It is the frankness of Blume’s characters which allows them to transgress from the novel into reality. As each of her protagonists must resolve a larger problem, they work through their worlds vis-à-vis interaction with other textual characters with similar problems. For example, Margaret discovers through her friend Nancy Wheeler’s reaching menarche in a New York steakhouse that menstruation is not the badge of honor their clique assumed it to be, particularly given that Nancy had earlier lied about getting her period, before she had actually done so. Margaret reasons that while menstruation is an important step in her development as a woman, she also must own the maturity to wait for it to occur naturally, without prevaricating for the social boost.
In her works, Blume does not skirt the issue or use euphemism to lessen its blow; she writes with the boldness and precociousness of the children she is describing. When Nancy’s period arrives, she is mortified, and she hides in the bathroom until her mother comes to help her. This very private event occurs before Margaret, who even must assist Mrs. Wheeler in aiding Nancy. Margaret feels the embarrassment for Nancy’s situation: her mother unmasking her lies, having difficulties with her period, and Nancy’s betrayal of the confidences of the other members of their group. Margaret also feels sympathy for her situation. All of this is told to the reader through Margaret’s internal narrative, to which only the audience is privileged. The resultant effect is therapeutic to the reader—while Margaret sympathizes with Nancy, the audience empathizes with Margaret and her responsibility with Nancy’s trust.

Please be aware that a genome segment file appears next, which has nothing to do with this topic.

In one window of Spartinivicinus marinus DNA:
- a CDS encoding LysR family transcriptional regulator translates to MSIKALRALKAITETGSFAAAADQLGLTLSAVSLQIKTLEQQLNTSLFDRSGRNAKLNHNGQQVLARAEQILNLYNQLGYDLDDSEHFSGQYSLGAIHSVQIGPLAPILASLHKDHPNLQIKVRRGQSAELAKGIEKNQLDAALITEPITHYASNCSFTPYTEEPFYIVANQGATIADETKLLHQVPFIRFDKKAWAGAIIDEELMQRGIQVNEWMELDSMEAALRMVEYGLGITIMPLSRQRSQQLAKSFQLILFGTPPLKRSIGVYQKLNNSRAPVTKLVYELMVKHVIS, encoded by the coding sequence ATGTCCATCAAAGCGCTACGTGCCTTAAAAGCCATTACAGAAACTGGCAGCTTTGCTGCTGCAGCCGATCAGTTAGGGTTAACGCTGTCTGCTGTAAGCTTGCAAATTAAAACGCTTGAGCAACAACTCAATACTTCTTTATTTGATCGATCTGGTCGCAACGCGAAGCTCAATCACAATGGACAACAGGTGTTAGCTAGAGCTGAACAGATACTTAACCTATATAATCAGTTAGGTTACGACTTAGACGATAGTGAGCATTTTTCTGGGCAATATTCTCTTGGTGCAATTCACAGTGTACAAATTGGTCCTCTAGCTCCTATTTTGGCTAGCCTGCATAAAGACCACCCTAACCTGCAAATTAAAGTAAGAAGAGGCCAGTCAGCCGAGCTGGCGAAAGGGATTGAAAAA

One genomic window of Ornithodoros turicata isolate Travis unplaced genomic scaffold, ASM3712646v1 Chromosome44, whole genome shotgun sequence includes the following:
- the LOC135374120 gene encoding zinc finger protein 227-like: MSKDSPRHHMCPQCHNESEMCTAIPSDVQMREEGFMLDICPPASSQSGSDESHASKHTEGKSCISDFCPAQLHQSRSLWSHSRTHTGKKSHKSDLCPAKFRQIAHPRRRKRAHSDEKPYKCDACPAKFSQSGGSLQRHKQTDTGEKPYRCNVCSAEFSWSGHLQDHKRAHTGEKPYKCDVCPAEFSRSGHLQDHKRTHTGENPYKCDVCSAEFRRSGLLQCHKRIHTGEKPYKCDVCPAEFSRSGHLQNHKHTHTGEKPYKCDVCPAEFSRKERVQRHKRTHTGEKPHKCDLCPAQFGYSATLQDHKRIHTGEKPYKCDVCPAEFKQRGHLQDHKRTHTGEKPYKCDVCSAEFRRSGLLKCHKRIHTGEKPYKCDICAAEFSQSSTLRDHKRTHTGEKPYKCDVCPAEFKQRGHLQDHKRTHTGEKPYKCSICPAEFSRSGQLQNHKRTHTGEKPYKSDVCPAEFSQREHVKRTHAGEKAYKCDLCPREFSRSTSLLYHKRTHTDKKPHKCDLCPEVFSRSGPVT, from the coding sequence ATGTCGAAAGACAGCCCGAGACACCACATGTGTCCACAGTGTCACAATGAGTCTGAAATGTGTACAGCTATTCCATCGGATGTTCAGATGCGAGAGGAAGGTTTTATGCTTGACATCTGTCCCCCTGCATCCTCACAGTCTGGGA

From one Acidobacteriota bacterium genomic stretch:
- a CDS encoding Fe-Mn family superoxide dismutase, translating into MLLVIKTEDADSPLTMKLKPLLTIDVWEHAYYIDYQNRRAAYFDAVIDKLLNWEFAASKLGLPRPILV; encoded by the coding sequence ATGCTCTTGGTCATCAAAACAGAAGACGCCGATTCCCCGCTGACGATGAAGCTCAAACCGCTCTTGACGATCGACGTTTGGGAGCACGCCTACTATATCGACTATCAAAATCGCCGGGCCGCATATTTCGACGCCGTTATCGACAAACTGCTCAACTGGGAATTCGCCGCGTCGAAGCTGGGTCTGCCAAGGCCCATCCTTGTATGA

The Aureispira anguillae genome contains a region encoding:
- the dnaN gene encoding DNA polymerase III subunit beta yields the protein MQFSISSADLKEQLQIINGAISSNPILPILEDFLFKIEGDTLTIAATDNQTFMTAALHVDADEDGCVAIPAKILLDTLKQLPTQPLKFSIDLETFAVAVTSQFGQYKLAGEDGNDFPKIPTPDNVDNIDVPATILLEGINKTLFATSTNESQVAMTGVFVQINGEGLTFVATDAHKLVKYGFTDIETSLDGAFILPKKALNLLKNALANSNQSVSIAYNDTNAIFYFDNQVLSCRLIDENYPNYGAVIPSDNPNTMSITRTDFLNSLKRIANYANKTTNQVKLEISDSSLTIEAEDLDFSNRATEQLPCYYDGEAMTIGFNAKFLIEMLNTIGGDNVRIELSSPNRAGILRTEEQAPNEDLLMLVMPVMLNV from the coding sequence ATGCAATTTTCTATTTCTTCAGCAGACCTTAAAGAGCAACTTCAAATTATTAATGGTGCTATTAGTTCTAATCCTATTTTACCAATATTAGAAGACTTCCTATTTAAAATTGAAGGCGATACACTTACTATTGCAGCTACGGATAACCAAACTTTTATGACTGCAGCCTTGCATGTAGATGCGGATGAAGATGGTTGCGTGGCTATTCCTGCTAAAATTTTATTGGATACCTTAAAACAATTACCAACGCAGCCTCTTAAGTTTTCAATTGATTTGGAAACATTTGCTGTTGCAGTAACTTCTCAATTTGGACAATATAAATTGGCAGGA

In effect, Blume’s works are Bildungsromane—novels whose principal subject matter deals with the moral, psychological, and intellectual development of the youthful hero who comes of age through the events of the novel. Blume’s novels complicate that tradition by going to great lengths not to be didactic or preach to the reader. Blume’s stories almost always arrive at open-ended conclusions, such as when Stephanie and Rachel possibly rediscover their best-friendship at the end of the novel, but Blume cuts the story short of establishing that conclusion, leaving the reader with an open interpretation of what to take from the story’s message.